The first major museum retrospective devoted to the work of American artist Ad Reinhardt includes approximately ninety-five paintings, collages, and gouaches. The exhibition reveals the pictorial development of the artist’s oeuvre and its telling historical relationship to Abstract Expressionism and Minimalism.
Ad Reinhardt (1913–1967) was born in Buffalo, New York. In the late 1930s, he began experimenting with geometric abstractions, moving increasingly in the 1940s toward allover patterns. In the 1950s, he became one of the leading artists whose work challenged the Abstract Expressionist search for personal mythology and incorporation of a highly gestural style of painting. Instead, Reinhardt sought to eliminate from art concepts that might be verbalized in terms of “self-expression,” “content,” and “meaning,” aspiring to distill painting to a single primary and uniquely visual experience. He limited his canvases to monochromatic fields of red, blue, and, finally, black.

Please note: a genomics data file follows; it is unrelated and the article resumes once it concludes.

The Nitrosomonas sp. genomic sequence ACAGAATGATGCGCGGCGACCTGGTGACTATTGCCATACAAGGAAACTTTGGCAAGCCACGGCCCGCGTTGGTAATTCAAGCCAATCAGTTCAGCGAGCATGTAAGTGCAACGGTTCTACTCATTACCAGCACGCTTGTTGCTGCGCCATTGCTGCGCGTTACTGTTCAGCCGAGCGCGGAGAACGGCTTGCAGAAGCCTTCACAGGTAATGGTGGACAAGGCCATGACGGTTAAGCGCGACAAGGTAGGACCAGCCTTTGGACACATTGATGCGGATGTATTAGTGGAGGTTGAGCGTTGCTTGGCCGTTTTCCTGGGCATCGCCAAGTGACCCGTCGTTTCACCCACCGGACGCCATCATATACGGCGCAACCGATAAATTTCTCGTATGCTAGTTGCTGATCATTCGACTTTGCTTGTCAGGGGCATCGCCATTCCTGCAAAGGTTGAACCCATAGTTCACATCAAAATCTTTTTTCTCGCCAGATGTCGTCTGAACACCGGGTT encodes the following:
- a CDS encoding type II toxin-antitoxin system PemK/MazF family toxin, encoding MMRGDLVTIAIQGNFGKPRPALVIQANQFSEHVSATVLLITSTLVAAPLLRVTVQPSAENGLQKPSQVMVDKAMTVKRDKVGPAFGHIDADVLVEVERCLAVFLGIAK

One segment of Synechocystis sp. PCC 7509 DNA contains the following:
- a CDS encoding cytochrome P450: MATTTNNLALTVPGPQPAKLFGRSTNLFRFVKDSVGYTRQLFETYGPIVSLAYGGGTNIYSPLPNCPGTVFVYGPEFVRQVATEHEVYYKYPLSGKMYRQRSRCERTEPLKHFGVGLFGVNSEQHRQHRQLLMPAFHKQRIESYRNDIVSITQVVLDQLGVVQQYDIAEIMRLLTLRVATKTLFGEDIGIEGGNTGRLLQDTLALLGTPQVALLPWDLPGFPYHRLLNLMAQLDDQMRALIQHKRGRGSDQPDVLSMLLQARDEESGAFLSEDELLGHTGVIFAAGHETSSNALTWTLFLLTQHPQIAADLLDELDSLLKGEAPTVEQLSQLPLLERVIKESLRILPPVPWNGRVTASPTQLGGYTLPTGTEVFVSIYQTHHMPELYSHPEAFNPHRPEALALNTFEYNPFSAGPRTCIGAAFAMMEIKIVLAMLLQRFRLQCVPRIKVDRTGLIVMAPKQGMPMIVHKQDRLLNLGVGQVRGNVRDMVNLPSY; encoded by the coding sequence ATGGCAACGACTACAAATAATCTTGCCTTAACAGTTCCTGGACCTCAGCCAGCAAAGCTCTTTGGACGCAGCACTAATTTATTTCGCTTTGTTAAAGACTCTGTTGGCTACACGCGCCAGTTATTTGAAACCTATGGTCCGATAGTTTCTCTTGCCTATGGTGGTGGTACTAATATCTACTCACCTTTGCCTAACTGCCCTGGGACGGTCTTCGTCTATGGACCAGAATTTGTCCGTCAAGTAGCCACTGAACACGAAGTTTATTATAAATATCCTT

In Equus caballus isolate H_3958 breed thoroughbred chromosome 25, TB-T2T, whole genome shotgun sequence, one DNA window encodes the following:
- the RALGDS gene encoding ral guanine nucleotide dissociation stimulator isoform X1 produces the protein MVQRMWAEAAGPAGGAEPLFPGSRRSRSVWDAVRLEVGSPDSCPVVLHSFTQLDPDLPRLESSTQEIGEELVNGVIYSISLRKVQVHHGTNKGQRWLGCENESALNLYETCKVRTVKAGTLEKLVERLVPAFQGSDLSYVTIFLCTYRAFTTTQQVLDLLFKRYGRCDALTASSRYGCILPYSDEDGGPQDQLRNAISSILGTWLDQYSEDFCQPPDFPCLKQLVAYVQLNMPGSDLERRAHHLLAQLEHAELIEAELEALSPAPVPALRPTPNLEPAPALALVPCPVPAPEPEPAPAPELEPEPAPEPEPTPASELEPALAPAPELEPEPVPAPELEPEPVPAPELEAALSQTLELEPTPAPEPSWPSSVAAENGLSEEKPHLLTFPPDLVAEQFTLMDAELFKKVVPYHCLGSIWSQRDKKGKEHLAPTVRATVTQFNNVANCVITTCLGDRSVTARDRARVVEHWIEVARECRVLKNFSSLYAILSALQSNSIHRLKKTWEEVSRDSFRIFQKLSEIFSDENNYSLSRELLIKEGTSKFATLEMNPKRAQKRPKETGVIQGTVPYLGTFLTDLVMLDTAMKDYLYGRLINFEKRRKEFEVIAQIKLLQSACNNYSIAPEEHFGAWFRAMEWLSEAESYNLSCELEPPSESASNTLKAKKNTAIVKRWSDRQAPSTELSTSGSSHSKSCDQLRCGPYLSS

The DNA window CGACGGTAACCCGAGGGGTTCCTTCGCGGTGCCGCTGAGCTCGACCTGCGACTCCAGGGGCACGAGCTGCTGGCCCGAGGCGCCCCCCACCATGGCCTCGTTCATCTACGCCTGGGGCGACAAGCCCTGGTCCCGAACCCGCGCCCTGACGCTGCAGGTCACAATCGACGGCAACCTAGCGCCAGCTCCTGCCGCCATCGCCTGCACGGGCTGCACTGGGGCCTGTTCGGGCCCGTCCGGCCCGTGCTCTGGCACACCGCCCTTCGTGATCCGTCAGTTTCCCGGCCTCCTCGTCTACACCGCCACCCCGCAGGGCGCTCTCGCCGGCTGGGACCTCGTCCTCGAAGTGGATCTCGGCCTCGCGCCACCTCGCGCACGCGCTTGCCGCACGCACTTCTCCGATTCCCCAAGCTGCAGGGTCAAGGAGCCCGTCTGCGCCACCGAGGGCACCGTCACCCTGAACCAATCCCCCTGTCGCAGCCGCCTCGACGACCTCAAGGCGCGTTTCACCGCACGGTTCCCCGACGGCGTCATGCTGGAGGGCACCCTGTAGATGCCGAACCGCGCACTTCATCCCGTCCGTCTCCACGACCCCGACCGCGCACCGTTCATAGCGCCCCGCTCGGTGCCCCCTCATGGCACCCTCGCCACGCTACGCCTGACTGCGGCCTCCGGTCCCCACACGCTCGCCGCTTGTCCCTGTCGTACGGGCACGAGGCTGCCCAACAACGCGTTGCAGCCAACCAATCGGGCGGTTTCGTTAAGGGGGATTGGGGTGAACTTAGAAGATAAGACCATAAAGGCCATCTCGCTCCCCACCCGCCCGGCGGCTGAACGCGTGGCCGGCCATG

Around 1960, Reinhardt began to create the 60 × 60″ square paintings that would occupy him until his death. At first sight, these “monochrome” paintings seem like unified color areas, but a closer look reveals a subtle geometrical structuring based on the form of a cross, delineated by almost subliminal shifts of color. His austere reductionist style was influential for a younger, emerging generation of Minimalist and Conceptual artists.
Co-organized by William Rubin, Director Emeritus, Department of Painting and Sculpture, The Museum of Modern Art, and Richard Koshalek, Director, The Museum of Contemporary Art, Los Angeles.